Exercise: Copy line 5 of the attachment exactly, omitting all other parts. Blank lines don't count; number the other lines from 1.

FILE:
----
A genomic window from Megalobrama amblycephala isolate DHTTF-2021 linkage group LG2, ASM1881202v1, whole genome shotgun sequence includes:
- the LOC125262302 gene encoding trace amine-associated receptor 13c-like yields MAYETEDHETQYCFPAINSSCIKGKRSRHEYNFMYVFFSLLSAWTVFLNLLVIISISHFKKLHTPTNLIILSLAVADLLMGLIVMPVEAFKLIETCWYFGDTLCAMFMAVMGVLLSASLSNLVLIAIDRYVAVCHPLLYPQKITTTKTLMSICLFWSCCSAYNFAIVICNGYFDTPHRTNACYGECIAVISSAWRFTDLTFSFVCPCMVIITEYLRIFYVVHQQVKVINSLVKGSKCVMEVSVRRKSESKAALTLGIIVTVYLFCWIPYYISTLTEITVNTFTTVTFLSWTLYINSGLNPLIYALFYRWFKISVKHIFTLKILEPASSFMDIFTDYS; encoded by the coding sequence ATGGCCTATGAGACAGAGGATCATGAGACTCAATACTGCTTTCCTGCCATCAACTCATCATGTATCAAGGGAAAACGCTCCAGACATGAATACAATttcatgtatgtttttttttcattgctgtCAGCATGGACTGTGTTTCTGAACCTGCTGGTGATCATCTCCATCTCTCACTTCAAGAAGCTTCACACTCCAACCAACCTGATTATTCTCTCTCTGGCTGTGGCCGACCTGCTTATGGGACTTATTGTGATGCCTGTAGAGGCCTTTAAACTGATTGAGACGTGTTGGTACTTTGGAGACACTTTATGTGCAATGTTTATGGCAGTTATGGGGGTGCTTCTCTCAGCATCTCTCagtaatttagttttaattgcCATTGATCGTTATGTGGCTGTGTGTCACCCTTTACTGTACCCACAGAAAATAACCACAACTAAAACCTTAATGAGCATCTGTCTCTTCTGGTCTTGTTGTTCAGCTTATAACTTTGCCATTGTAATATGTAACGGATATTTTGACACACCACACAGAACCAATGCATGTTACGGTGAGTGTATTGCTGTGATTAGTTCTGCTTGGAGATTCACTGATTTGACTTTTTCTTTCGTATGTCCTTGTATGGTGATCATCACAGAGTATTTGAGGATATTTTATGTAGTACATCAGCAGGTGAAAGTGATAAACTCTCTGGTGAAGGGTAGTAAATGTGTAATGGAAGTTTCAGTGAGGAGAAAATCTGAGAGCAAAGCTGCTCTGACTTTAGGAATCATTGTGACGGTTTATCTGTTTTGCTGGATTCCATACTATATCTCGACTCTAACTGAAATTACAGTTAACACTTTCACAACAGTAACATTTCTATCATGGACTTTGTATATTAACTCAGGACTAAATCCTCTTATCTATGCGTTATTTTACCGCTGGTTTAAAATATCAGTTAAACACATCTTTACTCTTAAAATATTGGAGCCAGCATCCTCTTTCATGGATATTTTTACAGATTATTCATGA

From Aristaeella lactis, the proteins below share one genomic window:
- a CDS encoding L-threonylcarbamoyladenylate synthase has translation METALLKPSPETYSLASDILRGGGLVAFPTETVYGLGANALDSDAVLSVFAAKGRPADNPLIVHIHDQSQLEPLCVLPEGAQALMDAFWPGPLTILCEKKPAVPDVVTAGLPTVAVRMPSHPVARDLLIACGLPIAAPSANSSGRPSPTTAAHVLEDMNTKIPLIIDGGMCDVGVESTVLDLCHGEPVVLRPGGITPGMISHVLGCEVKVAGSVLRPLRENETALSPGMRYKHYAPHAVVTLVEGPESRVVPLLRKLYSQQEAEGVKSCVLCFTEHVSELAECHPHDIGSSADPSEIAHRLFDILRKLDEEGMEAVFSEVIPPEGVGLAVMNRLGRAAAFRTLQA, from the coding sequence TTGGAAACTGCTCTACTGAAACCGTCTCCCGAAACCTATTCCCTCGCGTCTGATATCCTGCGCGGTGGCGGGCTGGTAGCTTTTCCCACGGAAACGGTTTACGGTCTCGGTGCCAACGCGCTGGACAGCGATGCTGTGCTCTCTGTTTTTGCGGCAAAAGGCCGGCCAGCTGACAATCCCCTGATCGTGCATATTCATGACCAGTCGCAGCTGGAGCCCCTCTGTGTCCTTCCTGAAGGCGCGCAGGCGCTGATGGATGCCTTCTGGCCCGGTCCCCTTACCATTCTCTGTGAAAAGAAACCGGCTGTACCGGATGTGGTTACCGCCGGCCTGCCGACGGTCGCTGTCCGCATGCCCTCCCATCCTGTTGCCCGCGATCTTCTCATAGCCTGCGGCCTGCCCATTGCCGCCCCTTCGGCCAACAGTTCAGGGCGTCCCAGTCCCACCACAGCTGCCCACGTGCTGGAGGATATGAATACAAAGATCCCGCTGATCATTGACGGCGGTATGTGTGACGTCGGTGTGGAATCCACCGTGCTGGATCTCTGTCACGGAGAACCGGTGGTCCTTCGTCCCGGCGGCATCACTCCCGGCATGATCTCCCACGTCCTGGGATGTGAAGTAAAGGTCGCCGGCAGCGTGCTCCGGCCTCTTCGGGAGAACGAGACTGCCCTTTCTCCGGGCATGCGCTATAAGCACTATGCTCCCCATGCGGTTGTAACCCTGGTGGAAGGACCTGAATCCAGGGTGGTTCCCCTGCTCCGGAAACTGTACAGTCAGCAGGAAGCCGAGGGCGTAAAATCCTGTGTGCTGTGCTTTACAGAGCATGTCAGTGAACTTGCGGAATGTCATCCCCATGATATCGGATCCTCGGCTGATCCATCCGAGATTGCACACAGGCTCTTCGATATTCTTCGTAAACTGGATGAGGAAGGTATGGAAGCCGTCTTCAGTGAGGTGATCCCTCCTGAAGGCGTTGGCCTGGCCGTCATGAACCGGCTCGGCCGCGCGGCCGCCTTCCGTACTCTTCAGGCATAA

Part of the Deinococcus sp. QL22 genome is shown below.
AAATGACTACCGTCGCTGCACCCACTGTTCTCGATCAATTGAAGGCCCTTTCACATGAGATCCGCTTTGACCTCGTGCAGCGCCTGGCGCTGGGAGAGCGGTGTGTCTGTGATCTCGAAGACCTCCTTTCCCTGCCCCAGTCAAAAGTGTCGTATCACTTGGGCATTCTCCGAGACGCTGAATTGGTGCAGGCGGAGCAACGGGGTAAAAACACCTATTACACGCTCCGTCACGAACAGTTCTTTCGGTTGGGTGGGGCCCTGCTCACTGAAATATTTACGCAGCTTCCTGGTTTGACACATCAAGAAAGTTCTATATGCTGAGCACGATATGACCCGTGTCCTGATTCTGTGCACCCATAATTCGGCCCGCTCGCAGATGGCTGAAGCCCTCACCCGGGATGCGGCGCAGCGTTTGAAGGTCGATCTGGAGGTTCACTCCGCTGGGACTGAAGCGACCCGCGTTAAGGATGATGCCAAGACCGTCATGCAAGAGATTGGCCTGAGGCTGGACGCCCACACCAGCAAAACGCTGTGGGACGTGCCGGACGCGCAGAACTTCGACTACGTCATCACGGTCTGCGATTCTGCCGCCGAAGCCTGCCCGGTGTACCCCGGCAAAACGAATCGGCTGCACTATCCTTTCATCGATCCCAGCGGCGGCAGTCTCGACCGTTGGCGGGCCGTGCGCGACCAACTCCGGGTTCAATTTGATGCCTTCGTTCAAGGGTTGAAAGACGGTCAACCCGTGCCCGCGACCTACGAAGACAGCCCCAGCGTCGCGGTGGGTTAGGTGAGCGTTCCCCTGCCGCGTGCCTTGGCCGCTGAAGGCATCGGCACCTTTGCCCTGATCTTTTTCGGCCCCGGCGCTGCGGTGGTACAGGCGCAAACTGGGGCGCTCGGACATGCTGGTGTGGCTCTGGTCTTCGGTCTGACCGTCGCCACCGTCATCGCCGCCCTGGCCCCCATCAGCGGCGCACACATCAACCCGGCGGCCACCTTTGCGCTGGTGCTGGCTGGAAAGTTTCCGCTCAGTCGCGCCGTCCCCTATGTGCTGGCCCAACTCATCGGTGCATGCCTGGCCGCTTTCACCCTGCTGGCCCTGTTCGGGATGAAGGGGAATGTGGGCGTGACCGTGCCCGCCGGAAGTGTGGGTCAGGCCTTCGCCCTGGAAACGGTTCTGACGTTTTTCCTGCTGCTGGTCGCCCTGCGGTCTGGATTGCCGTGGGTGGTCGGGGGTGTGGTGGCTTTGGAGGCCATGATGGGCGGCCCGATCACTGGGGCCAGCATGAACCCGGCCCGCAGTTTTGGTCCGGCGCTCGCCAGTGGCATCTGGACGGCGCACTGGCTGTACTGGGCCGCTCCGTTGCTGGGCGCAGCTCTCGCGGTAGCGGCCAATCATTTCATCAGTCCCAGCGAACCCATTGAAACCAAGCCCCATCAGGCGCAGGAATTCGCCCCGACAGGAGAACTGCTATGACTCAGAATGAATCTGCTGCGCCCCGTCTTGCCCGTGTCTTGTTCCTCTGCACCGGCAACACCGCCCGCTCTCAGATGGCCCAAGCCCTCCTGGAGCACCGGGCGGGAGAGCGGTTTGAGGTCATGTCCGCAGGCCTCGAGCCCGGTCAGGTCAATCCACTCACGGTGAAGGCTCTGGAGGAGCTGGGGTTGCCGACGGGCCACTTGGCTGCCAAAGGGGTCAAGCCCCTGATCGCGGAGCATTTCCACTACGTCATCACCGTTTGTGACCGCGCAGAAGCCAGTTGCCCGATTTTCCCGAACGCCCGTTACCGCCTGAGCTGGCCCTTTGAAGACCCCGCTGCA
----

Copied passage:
Part of the Deinococcus sp. QL22 genome is shown below.